On the first school day after more than two dozen children and staff were shot to death at an elementary school in Newtown, Conn., teaching went on at schools across the North Shore — but with subtle and sometimes more noticeable differences.
Flags outside schools in Salem and elsewhere were at half-staff.
Marked and unmarked police cars were parked outside schools in Peabody, Ipswich and Beverly at the start and end of the school day.
Staff at one school met with students to pray.
“We tried to assure the students that we were here to take care of them, and that God is always here to protect them,” said Maureen Kelleher, principal of St. John the Baptist, a 460-student, K-8 Catholic school in Peabody.
Like the Columbine shooting more than a decade ago, the tragedy Friday at Sandy Hook Elementary School has put school systems and police departments on alert: If it happened there, it could happen here.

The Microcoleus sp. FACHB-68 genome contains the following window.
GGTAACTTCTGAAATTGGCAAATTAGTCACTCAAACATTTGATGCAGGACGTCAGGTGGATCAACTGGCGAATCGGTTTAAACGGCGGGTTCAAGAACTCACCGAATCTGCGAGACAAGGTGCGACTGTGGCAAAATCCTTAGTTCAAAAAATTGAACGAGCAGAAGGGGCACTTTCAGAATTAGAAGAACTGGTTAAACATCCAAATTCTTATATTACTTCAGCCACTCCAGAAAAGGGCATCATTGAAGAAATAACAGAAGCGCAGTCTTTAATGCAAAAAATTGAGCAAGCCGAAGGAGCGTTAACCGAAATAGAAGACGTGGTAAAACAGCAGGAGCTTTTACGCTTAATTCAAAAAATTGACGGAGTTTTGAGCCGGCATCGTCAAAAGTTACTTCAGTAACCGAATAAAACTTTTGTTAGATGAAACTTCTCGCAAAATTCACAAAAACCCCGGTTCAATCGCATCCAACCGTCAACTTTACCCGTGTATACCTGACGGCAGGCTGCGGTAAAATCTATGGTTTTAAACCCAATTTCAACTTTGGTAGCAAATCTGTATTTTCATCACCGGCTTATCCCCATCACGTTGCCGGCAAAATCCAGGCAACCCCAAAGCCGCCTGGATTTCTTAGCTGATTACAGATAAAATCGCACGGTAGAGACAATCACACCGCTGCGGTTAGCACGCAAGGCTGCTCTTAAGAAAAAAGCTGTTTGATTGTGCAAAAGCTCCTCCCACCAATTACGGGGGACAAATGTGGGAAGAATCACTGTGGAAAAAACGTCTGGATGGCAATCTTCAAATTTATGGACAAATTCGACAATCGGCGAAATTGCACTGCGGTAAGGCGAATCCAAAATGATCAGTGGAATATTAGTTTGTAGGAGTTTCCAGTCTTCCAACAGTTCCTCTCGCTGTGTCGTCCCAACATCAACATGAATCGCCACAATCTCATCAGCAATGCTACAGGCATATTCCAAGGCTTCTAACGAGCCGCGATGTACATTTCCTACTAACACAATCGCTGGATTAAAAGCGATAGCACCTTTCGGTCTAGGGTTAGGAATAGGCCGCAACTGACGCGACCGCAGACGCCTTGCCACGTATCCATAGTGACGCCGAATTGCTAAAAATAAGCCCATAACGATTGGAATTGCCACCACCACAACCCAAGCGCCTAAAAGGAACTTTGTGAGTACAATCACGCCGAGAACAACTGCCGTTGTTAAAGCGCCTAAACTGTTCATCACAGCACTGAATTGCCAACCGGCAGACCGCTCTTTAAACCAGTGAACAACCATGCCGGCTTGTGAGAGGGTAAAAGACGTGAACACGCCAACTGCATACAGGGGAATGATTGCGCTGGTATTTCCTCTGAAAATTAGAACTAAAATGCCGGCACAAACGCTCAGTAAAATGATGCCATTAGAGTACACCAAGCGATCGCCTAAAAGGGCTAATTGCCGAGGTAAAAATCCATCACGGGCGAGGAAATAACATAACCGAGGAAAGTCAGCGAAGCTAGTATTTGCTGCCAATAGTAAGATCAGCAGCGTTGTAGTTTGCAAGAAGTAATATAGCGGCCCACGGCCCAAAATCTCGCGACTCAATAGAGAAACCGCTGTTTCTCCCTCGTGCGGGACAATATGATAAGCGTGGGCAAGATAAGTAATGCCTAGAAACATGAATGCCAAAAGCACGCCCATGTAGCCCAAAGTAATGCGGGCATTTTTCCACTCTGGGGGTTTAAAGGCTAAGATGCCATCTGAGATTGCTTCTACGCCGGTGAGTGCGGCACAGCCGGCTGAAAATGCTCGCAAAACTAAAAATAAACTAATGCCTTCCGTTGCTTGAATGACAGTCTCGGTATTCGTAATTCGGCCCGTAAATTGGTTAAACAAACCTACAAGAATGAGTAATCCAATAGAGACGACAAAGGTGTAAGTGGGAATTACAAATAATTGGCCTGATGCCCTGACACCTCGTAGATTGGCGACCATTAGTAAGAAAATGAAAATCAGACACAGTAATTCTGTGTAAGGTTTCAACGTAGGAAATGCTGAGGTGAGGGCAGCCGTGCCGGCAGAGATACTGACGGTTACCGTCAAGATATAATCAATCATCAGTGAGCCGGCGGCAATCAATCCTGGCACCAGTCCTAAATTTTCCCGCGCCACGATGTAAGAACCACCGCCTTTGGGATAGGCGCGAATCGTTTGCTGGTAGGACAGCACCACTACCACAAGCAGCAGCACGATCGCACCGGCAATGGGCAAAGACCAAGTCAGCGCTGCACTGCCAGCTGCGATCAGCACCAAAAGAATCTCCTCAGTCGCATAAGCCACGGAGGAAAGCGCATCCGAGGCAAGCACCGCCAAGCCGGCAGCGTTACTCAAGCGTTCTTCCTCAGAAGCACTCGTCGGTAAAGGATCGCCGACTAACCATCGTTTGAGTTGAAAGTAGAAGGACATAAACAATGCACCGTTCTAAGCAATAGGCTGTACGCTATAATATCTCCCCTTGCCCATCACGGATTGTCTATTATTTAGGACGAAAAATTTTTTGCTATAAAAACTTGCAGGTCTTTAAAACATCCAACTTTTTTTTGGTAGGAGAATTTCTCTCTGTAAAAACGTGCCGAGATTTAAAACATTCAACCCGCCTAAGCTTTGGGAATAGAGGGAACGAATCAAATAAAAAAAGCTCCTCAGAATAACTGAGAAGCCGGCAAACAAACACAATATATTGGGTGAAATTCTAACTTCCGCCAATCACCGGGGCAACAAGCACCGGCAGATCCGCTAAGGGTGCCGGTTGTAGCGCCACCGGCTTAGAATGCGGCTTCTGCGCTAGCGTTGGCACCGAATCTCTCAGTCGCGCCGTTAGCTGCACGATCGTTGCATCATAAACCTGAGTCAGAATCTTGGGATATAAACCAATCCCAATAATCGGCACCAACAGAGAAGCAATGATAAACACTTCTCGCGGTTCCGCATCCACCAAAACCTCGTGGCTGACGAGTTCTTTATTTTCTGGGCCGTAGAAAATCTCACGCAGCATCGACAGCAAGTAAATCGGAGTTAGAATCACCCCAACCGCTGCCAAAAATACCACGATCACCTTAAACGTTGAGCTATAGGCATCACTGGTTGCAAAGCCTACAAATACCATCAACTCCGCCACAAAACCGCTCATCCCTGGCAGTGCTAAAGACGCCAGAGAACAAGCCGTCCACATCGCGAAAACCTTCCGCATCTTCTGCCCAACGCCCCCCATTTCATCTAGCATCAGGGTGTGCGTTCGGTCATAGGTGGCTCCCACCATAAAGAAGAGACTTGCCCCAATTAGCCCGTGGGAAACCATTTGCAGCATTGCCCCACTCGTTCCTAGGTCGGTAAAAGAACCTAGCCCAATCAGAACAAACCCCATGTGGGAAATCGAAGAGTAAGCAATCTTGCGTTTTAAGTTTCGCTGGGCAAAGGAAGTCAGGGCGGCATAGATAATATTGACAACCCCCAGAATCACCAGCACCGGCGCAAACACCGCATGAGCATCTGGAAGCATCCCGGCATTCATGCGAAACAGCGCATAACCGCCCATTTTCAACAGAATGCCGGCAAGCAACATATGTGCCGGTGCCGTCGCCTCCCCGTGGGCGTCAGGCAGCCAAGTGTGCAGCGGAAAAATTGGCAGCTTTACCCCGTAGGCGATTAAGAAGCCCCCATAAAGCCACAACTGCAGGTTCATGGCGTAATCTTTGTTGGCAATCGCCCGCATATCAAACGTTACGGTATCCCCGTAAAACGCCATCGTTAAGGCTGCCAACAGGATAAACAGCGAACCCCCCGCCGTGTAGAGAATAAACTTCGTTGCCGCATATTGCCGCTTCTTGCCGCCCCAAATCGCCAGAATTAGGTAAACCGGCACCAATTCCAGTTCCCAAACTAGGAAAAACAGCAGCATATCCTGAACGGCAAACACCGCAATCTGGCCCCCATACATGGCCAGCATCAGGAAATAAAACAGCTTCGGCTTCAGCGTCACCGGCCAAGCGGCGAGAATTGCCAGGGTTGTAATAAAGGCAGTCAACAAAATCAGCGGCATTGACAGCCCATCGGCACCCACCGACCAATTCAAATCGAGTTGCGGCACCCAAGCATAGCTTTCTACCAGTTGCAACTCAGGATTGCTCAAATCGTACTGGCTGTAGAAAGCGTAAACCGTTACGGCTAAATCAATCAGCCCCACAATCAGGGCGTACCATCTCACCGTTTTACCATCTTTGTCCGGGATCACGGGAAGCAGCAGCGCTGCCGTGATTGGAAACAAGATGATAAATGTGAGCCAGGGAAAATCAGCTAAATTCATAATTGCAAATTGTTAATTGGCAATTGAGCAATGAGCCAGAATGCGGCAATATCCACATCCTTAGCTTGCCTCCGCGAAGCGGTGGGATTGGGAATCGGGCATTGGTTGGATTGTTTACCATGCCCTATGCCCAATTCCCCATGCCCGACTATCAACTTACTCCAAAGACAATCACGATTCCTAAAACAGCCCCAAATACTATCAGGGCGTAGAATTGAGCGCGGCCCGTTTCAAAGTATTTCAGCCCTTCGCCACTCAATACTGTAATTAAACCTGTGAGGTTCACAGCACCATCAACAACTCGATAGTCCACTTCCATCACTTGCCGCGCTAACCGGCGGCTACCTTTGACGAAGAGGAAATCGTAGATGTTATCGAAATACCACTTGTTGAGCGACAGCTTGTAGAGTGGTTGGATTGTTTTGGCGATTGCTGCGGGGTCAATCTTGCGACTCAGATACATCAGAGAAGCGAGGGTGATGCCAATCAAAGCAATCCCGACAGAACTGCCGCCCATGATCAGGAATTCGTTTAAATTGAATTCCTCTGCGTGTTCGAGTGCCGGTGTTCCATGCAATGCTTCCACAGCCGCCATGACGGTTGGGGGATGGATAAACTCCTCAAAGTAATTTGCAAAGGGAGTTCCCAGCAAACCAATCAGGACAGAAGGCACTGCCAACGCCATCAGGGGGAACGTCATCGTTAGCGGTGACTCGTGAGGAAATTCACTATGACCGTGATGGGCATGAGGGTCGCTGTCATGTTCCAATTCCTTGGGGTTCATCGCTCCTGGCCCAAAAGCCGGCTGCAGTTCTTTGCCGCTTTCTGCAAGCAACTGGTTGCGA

Many schools sent out reassuring emails to parents. Administrators contacted staff over the weekend to schedule meetings to review emergency procedures. Some even convened over the weekend.
“We had an online meeting with administrators and staff on Saturday,” said Peabody Superintendent Joseph Mastrocola.
Police departments stopped by schools yesterday or scheduled sit-downs this week.
“I was on the phone with the chief (Salem Police Chief Paul Tucker) on Saturday,” said Stephen Russell, superintendent of schools in Salem.
Russell, Tucker, the school resource police officer and others met yesterday to review lock-down and other emergency procedures.
Everywhere, school superintendents and police chiefs asked the same questions: Are we prepared for the worst? Are we doing enough?
“We do have different types of protocol in place depending on what the issue is,” said Beverly Superintendent Marie Galinski. “Sometimes it might be a lock-down, sometimes a safe room...”